How to describe the future of cybersecurity

Cybercrime is changing.

Hackers always manage to bypass defense systems no matter how sophisticated they are. In most cases, the fault lies with the human being, who experts say is in the weak link of computer security. It is for this reason that the idea of having machines protected by other machines is only growing.

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In a context where the coronavirus pandemic has had more effect on the computer aspect than we thought, the group of cyber criminals are trying to do their best to take advantage of this pandemic. There is no shortage of victims because telework has created even more. At this level, everyone is exposed. From private enterprise to public structure to industrial infrastructure. In this context, CISA (Cybersecurity and Infrastructure Security Agency), an agency affiliated with the U.S. Department of Homeland Security, and the U.K. National Cyber Security Center (NCSC) jointly issued the "COVID-19 Exploited by Malicious Cyber" alert earlier this month. "If you are in the Ministry of Defence, your doctrine says land, sea, air, space, cyber. An entirely new field of war, but fundamentally, an entirely new area of human existence. It's really disturbing," General Michael Hayden said in a speech at the opening of the 2017 Winter Summit hosted by the Institute of Critical Infrastructure Technology (ICIT).

Unknowingly the American authority, was predicting a situation that would occur later that year, in 2020. In his rather military approach, he asks to consider cyber criminals and their accomplices as an army of invaders. In this way, they had to be seen as war attacks and then reacted accordingly: "We self-organize and use business models to guide our self-organization," notes General Hayden.He added: "We will have to rely on ourselves and the private sector in a way that we do not rely on ourselves for security. ». These calls to action against his cyber criminal invaders, of course, respond to a reality that cannot be hidden. And companies are the first to suffer the consequences. The idea of designing machines that protect each other would be the idea of a fairly innovative technology that could perhaps overcome the disadvantage of humans in this sector.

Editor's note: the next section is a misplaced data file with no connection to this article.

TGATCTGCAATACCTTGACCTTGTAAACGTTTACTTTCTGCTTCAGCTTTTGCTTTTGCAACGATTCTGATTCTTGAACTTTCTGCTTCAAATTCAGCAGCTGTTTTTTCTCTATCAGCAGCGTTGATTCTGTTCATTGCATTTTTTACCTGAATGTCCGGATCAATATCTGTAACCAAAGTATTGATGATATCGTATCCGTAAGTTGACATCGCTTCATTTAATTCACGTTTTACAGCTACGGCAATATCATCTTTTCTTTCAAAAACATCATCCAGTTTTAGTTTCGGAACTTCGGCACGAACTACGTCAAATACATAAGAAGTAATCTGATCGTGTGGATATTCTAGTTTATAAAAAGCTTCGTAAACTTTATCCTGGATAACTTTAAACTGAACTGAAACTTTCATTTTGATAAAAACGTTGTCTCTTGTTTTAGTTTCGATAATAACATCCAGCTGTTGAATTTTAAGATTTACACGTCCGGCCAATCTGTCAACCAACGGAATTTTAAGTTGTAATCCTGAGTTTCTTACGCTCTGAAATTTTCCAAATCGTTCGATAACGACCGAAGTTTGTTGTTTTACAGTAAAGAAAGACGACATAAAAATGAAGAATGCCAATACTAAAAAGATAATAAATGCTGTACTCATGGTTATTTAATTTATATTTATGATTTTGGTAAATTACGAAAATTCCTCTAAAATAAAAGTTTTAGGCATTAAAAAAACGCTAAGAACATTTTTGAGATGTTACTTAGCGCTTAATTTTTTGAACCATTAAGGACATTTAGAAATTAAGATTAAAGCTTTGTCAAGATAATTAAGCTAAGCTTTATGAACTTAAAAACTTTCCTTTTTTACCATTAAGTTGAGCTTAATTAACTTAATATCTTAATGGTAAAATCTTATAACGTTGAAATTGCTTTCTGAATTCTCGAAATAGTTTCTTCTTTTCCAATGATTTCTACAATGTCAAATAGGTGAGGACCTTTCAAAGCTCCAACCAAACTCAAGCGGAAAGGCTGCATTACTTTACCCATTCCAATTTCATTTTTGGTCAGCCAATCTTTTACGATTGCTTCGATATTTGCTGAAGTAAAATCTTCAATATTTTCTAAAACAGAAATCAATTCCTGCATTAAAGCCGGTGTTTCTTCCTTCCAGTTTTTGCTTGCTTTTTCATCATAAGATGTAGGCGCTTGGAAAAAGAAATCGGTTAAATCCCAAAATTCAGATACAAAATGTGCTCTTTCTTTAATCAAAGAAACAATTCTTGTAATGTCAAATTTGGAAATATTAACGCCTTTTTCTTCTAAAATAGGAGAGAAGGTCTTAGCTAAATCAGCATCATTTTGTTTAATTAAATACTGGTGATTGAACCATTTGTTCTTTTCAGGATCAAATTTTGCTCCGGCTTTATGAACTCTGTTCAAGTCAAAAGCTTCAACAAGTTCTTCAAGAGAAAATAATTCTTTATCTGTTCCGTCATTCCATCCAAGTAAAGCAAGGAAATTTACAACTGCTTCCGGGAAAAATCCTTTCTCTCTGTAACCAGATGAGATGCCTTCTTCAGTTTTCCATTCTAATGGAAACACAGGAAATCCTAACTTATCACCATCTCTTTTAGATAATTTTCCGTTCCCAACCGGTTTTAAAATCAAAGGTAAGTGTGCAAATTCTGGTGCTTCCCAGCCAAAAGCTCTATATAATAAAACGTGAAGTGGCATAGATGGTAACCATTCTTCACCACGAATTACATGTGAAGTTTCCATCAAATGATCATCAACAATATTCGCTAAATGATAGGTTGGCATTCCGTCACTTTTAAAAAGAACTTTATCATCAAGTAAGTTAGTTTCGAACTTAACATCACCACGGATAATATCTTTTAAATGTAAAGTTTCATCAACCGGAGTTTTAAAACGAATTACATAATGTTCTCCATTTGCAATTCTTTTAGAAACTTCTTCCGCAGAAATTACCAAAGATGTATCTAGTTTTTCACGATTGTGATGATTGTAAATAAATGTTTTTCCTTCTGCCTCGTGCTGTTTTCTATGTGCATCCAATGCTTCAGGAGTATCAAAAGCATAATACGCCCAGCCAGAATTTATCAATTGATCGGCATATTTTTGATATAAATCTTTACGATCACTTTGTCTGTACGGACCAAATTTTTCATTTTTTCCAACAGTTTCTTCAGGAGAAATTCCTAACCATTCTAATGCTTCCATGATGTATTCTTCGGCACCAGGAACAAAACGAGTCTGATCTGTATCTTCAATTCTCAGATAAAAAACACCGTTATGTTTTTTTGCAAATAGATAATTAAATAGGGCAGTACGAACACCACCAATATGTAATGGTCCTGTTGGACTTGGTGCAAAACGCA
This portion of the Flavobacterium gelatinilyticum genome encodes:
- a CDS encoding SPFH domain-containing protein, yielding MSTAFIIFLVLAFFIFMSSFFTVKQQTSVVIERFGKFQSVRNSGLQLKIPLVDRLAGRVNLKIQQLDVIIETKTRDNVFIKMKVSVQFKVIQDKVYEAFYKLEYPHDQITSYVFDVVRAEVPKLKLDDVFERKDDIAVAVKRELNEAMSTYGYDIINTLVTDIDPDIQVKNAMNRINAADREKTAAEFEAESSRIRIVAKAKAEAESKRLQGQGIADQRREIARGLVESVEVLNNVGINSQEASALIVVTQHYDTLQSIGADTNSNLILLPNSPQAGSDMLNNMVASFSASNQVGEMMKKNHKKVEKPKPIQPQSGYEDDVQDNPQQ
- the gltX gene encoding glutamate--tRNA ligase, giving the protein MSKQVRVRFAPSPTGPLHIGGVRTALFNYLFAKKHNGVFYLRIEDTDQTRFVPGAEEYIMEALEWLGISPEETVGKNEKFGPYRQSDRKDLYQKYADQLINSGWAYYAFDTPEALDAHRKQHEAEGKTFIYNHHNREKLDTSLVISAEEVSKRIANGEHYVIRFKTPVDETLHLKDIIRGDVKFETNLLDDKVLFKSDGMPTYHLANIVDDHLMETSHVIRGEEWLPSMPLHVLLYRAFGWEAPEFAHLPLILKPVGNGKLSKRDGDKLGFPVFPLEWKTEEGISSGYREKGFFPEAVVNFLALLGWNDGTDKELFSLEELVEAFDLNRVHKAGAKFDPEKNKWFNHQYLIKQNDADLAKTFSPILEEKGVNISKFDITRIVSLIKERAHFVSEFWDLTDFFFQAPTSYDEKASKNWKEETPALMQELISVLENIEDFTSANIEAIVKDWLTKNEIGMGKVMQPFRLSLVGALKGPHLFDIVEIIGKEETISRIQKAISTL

Moreover, such technology is far from utopian or fanciful. According to some experts in this case, David McNeely, Centrify's chief strategy officer, using customers integrated into operating systems, it is possible under the Centrify approach to achieve such a result. "The client is designed to allow the computer to authenticate users. It must have a relationship of trust with the authoritative identity service in the organization that manages user accounts, usually Active Directory. The relationship between the computer account and trust is what allows for strong authentication of users' login requests," he explains. He later notes: "Self-defense machines respond to the paradigm shift that is taking place in cybersecurity today, where protection cannot be applied at the network boundary. In the past, trusted administrators were defined by administrators using network protection tools such as BVA, firewalls and VPNs to protect a group of machines on that network. With self-defensive machines, it is possible to implement a true Zero Trust approach more completely where the network cannot be trusted. ».

Reaching such a point would be ideal to fight just at the level with cyber criminals who until now have always been one step ahead of security specialists. And in a context of cyberwarfare, any weapon is good to take. "In this new era of cyberwarfare, soldiers will need their own bulletproof vests and tools to defend themselves against an adversary. Similarly, it is important to arm each server with appropriate defenses to protect against cyber threats. concluded Louis Colombus, Director of Global Cloud Product Management at ingram Cloud.

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